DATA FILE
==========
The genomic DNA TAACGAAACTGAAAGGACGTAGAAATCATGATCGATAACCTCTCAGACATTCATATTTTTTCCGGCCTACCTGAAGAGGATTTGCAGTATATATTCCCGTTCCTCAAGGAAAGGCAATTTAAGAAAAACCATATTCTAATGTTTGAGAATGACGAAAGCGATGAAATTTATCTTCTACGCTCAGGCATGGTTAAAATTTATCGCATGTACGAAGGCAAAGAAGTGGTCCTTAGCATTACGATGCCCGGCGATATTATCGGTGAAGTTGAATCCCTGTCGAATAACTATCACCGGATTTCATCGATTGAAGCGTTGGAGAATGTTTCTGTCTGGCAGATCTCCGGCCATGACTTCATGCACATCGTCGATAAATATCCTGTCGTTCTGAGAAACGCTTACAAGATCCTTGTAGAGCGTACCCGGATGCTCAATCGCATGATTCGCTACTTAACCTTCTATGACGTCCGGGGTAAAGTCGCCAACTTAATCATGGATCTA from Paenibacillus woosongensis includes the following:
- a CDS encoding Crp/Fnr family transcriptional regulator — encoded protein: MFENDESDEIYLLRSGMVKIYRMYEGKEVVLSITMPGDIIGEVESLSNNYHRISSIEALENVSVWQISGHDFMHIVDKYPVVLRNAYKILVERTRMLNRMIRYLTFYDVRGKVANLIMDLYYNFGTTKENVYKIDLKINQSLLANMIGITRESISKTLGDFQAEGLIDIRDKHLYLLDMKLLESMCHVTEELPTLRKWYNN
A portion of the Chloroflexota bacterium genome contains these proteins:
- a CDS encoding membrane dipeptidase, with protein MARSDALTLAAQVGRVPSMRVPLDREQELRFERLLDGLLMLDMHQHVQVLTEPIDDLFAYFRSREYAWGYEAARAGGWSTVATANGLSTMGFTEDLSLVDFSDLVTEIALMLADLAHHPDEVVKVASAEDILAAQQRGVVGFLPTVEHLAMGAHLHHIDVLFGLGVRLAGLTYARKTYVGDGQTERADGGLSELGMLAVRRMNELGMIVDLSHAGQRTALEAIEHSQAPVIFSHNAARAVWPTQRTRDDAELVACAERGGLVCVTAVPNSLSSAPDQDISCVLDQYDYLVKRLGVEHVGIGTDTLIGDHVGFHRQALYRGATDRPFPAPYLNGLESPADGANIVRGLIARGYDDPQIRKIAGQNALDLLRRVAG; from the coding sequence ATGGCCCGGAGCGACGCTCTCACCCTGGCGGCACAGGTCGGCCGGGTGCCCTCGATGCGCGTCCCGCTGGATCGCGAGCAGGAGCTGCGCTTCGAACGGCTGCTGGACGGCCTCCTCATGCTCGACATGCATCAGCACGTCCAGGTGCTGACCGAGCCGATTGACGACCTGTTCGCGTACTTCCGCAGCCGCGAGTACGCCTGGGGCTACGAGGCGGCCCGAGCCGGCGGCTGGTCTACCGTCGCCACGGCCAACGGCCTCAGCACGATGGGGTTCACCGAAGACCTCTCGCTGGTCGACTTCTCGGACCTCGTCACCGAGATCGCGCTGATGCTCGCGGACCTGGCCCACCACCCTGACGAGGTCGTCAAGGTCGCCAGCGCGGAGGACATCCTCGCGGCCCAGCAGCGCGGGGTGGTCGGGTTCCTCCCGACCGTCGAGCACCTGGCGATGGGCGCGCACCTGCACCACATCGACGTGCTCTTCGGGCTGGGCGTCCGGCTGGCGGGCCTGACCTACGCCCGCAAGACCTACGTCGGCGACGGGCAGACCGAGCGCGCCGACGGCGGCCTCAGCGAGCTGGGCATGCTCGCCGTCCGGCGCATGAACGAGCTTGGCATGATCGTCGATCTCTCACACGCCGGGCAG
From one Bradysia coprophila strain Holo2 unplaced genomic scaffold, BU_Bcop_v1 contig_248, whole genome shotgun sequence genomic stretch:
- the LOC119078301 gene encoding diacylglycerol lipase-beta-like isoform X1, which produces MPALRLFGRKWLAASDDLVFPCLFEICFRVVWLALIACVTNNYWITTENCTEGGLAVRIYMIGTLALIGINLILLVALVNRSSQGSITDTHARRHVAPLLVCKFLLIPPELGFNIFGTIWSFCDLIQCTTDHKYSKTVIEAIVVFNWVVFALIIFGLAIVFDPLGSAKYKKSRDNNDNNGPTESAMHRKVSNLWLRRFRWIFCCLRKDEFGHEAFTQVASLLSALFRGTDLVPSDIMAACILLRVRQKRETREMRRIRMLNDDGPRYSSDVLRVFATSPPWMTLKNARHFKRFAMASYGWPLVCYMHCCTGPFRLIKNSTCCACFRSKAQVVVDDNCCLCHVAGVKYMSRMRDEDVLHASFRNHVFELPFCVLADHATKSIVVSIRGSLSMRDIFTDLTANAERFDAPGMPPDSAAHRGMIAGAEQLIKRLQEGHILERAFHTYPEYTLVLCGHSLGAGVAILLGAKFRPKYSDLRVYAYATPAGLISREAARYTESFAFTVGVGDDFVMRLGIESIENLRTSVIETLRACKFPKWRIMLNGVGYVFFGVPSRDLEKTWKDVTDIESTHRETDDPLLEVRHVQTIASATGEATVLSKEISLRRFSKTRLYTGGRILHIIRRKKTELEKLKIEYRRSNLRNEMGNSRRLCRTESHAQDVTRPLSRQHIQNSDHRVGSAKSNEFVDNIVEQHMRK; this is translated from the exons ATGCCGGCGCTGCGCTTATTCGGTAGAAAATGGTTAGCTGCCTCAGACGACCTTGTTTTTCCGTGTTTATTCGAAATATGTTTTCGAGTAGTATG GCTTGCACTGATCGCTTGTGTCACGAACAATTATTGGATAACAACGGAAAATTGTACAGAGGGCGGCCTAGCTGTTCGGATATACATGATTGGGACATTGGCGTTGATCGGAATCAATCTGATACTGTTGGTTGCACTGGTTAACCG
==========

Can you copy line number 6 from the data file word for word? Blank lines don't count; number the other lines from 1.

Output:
- the LOC119078301 gene encoding diacylglycerol lipase-beta-like isoform X1, which produces MPALRLFGRKWLAASDDLVFPCLFEICFRVVWLALIACVTNNYWITTENCTEGGLAVRIYMIGTLALIGINLILLVALVNRSSQGSITDTHARRHVAPLLVCKFLLIPPELGFNIFGTIWSFCDLIQCTTDHKYSKTVIEAIVVFNWVVFALIIFGLAIVFDPLGSAKYKKSRDNNDNNGPTESAMHRKVSNLWLRRFRWIFCCLRKDEFGHEAFTQVASLLSALFRGTDLVPSDIMAACILLRVRQKRETREMRRIRMLNDDGPRYSSDVLRVFATSPPWMTLKNARHFKRFAMASYGWPLVCYMHCCTGPFRLIKNSTCCACFRSKAQVVVDDNCCLCHVAGVKYMSRMRDEDVLHASFRNHVFELPFCVLADHATKSIVVSIRGSLSMRDIFTDLTANAERFDAPGMPPDSAAHRGMIAGAEQLIKRLQEGHILERAFHTYPEYTLVLCGHSLGAGVAILLGAKFRPKYSDLRVYAYATPAGLISREAARYTESFAFTVGVGDDFVMRLGIESIENLRTSVIETLRACKFPKWRIMLNGVGYVFFGVPSRDLEKTWKDVTDIESTHRETDDPLLEVRHVQTIASATGEATVLSKEISLRRFSKTRLYTGGRILHIIRRKKTELEKLKIEYRRSNLRNEMGNSRRLCRTESHAQDVTRPLSRQHIQNSDHRVGSAKSNEFVDNIVEQHMRK; this is translated from the exons ATGCCGGCGCTGCGCTTATTCGGTAGAAAATGGTTAGCTGCCTCAGACGACCTTGTTTTTCCGTGTTTATTCGAAATATGTTTTCGAGTAGTATG GCTTGCACTGATCGCTTGTGTCACGAACAATTATTGGATAACAACGGAAAATTGTACAGAGGGCGGCCTAGCTGTTCGGATATACATGATTGGGACATTGGCGTTGATCGGAATCAATCTGATACTGTTGGTTGCACTGGTTAACCG